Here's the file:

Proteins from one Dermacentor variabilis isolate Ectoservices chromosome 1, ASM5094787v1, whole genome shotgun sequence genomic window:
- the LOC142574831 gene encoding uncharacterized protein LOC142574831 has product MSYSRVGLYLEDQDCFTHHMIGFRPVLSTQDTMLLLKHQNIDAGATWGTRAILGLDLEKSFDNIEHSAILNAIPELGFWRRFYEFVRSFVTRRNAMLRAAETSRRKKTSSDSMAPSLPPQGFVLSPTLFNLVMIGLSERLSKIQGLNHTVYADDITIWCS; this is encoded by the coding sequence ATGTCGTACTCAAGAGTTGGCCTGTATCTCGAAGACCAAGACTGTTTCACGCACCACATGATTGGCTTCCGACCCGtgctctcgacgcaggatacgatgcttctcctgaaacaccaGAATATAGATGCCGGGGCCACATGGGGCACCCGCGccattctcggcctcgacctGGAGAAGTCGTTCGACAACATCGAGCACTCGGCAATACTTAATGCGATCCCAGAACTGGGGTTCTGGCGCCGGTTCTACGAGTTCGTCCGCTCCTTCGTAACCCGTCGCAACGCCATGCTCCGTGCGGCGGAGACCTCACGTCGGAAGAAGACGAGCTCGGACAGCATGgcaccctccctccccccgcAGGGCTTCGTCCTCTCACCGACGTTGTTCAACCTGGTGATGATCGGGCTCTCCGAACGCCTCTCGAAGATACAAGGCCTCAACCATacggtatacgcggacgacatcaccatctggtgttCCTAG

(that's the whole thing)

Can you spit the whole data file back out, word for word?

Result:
Proteins from one Dermacentor variabilis isolate Ectoservices chromosome 1, ASM5094787v1, whole genome shotgun sequence genomic window:
- the LOC142574831 gene encoding uncharacterized protein LOC142574831 has product MSYSRVGLYLEDQDCFTHHMIGFRPVLSTQDTMLLLKHQNIDAGATWGTRAILGLDLEKSFDNIEHSAILNAIPELGFWRRFYEFVRSFVTRRNAMLRAAETSRRKKTSSDSMAPSLPPQGFVLSPTLFNLVMIGLSERLSKIQGLNHTVYADDITIWCS; this is encoded by the coding sequence ATGTCGTACTCAAGAGTTGGCCTGTATCTCGAAGACCAAGACTGTTTCACGCACCACATGATTGGCTTCCGACCCGtgctctcgacgcaggatacgatgcttctcctgaaacaccaGAATATAGATGCCGGGGCCACATGGGGCACCCGCGccattctcggcctcgacctGGAGAAGTCGTTCGACAACATCGAGCACTCGGCAATACTTAATGCGATCCCAGAACTGGGGTTCTGGCGCCGGTTCTACGAGTTCGTCCGCTCCTTCGTAACCCGTCGCAACGCCATGCTCCGTGCGGCGGAGACCTCACGTCGGAAGAAGACGAGCTCGGACAGCATGgcaccctccctccccccgcAGGGCTTCGTCCTCTCACCGACGTTGTTCAACCTGGTGATGATCGGGCTCTCCGAACGCCTCTCGAAGATACAAGGCCTCAACCATacggtatacgcggacgacatcaccatctggtgttCCTAG